Fatty liver disease in mink is initially asymptomatic and develops rapidly to the severe stages, thus the focus needs to be on preventative measures rather than treatment. Studies have examined the effect of diet on hepatic lipid content under normal physiological conditions [18] and the relationship between body fat and hepatic lipid content in fasted mink [19], but neither has been investigated directly during the development of fatty liver. The aim of this study was to examine how feeding intensity (FI) and dietary fat sources varying in n-3 and n-6 PUFA affect the development of fasting-induced fatty liver in mink.

Methods

Seventy-two standard black five-month-old mink (36 male, 36 female) were used at the Canadian Centre for Fur Animal Research (Truro, NS). The mink were housed individually in pens (W × H × L: 30 cm × 45 cm × 75 cm) with wood chip-bedded nest boxes. The study was carried out in accordance with the Canadian Council on Animal Care [20] and approval of the Animal Care and Use Committee of the Dalhousie University, Faculty of Agriculture (formerly Nova Scotia Agricultural College, Truro; Permit ACUC#2007-041).

In this multi-factorial study, each mink was assigned to an experimental diet containing herring oil (HO), soya oil (SO), or canola oil (CO) as the dietary fat source (Tables 1 and 2), and the diets were formulated to meet the nutritional recommendations for mink [21]. Fatty acid profiles of the diets were analyzed using gas–liquid chromatography (GC-FID and GC-MS, 6890 N network GC-system, Agilent Technologies Inc., Palo Alto, CA) [22]. Each diet was fed either at a low feeding intensity (LFI) of 80% recommended dietary allowance (RDA) or a high feeding intensity (HFI) of 120% RDA, with the RDA adjusted for sex, month, and metabolic body weight (BW0.75 kg) [21]. BW and feed intake were measured monthly over a three-day period by determining the amount of feed left uneaten.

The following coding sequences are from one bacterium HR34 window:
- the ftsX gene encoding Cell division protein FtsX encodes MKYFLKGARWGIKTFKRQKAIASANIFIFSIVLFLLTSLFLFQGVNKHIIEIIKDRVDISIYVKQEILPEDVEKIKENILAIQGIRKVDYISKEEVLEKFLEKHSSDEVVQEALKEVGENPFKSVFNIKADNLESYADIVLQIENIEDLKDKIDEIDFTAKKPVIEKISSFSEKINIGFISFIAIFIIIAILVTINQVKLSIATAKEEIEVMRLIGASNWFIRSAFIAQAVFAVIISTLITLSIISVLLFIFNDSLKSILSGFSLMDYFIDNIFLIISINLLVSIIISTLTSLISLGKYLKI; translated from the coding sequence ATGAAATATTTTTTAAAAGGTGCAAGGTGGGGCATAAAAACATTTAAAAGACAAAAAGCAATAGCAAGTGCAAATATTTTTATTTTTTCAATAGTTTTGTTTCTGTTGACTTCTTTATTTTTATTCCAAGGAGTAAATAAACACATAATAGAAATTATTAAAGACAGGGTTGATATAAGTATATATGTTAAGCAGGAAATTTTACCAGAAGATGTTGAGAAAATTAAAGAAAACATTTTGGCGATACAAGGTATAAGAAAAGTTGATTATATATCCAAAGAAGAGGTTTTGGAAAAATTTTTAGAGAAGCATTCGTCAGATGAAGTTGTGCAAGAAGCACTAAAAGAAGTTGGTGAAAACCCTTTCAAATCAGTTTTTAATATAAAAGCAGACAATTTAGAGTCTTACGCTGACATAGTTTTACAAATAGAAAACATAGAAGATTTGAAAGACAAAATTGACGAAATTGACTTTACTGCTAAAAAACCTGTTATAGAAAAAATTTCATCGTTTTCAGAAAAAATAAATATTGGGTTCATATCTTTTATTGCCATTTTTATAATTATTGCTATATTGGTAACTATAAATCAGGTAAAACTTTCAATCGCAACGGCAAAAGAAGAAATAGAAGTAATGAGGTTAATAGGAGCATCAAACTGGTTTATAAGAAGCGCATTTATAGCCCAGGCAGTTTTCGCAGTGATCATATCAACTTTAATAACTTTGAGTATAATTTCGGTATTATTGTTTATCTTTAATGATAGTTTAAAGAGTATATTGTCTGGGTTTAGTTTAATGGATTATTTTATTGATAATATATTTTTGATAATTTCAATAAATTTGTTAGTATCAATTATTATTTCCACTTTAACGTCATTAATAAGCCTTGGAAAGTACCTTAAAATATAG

Table 1

Ingredient formulation of the herring oil, soya oil, and canola oil experimental diets

 

Diet

Ingredient, g/kg

Herring oil

Soya oil

Canola oil

Cod racks

525

525

525

Pork liver

135

135

135

Pork spleen

70

70

70

Extruded barley